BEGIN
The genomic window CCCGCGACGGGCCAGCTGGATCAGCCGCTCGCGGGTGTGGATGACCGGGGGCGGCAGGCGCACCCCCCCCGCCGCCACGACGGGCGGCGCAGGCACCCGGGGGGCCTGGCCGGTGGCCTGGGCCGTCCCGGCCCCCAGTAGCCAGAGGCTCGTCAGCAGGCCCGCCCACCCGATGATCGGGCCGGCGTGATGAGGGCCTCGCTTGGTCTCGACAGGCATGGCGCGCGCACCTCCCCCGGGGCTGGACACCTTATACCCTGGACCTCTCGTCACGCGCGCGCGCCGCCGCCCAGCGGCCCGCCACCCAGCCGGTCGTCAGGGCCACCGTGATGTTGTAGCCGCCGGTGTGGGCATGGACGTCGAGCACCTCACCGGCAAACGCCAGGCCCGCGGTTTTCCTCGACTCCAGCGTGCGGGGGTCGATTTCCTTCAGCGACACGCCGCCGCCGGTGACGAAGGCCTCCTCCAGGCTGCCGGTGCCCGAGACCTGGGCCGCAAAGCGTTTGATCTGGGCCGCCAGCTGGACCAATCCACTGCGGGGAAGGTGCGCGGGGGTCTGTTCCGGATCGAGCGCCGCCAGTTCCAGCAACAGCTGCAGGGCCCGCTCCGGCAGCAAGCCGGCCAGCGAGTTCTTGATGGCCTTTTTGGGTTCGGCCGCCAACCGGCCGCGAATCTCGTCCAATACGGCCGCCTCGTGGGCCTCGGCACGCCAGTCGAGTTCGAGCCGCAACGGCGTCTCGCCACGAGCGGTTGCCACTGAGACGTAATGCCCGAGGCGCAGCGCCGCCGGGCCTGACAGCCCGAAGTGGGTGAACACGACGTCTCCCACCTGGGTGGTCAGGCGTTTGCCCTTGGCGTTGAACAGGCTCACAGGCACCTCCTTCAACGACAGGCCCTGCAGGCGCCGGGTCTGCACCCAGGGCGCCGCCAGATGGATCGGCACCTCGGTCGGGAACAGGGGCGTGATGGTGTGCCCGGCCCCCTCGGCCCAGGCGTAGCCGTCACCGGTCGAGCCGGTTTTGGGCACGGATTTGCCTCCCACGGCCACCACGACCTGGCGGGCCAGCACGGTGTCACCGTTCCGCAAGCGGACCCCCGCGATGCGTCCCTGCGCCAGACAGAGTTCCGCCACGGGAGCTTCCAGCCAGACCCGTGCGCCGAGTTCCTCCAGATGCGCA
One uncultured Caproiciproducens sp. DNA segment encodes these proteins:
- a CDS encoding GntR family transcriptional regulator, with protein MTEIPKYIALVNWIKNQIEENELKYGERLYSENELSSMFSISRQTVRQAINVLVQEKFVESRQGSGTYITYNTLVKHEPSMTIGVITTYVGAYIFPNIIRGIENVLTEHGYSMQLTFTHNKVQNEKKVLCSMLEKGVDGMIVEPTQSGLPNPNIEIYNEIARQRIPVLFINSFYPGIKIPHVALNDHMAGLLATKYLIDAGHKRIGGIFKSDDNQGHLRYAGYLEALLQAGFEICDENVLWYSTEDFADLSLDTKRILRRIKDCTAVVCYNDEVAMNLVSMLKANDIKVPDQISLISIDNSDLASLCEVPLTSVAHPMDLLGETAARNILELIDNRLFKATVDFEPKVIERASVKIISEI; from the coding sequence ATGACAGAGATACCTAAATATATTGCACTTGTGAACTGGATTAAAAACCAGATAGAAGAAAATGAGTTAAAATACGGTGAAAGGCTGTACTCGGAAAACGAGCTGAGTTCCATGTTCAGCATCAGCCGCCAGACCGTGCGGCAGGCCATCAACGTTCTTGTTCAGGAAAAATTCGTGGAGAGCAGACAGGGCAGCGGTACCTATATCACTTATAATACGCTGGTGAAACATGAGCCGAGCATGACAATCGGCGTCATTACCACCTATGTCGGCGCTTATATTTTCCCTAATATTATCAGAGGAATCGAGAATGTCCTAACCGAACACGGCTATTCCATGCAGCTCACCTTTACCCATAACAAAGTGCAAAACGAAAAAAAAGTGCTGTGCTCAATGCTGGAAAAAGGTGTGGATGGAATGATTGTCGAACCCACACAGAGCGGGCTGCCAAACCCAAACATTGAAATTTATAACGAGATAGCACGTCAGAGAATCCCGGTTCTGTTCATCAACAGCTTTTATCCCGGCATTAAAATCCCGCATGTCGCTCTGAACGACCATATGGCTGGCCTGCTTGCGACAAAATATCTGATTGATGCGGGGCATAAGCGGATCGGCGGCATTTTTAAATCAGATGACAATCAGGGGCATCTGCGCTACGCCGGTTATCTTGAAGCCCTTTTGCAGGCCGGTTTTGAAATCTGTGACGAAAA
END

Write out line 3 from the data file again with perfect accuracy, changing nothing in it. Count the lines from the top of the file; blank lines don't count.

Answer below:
- a CDS encoding GntR family transcriptional regulator, with protein MTEIPKYIALVNWIKNQIEENELKYGERLYSENELSSMFSISRQTVRQAINVLVQEKFVESRQGSGTYITYNTLVKHEPSMTIGVITTYVGAYIFPNIIRGIENVLTEHGYSMQLTFTHNKVQNEKKVLCSMLEKGVDGMIVEPTQSGLPNPNIEIYNEIARQRIPVLFINSFYPGIKIPHVALNDHMAGLLATKYLIDAGHKRIGGIFKSDDNQGHLRYAGYLEALLQAGFEICDENVLWYSTEDFADLSLDTKRILRRIKDCTAVVCYNDEVAMNLVSMLKANDIKVPDQISLISIDNSDLASLCEVPLTSVAHPMDLLGETAARNILELIDNRLFKATVDFEPKVIERASVKIISEI; from the coding sequence ATGACAGAGATACCTAAATATATTGCACTTGTGAACTGGATTAAAAACCAGATAGAAGAAAATGAGTTAAAATACGGTGAAAGGCTGTACTCGGAAAACGAGCTGAGTTCCATGTTCAGCATCAGCCGCCAGACCGTGCGGCAGGCCATCAACGTTCTTGTTCAGGAAAAATTCGTGGAGAGCAGACAGGGCAGCGGTACCTATATCACTTATAATACGCTGGTGAAACATGAGCCGAGCATGACAATCGGCGTCATTACCACCTATGTCGGCGCTTATATTTTCCCTAATATTATCAGAGGAATCGAGAATGTCCTAACCGAACACGGCTATTCCATGCAGCTCACCTTTACCCATAACAAAGTGCAAAACGAAAAAAAAGTGCTGTGCTCAATGCTGGAAAAAGGTGTGGATGGAATGATTGTCGAACCCACACAGAGCGGGCTGCCAAACCCAAACATTGAAATTTATAACGAGATAGCACGTCAGAGAATCCCGGTTCTGTTCATCAACAGCTTTTATCCCGGCATTAAAATCCCGCATGTCGCTCTGAACGACCATATGGCTGGCCTGCTTGCGACAAAATATCTGATTGATGCGGGGCATAAGCGGATCGGCGGCATTTTTAAATCAGATGACAATCAGGGGCATCTGCGCTACGCCGGTTATCTTGAAGCCCTTTTGCAGGCCGGTTTTGAAATCTGTGACGAAAA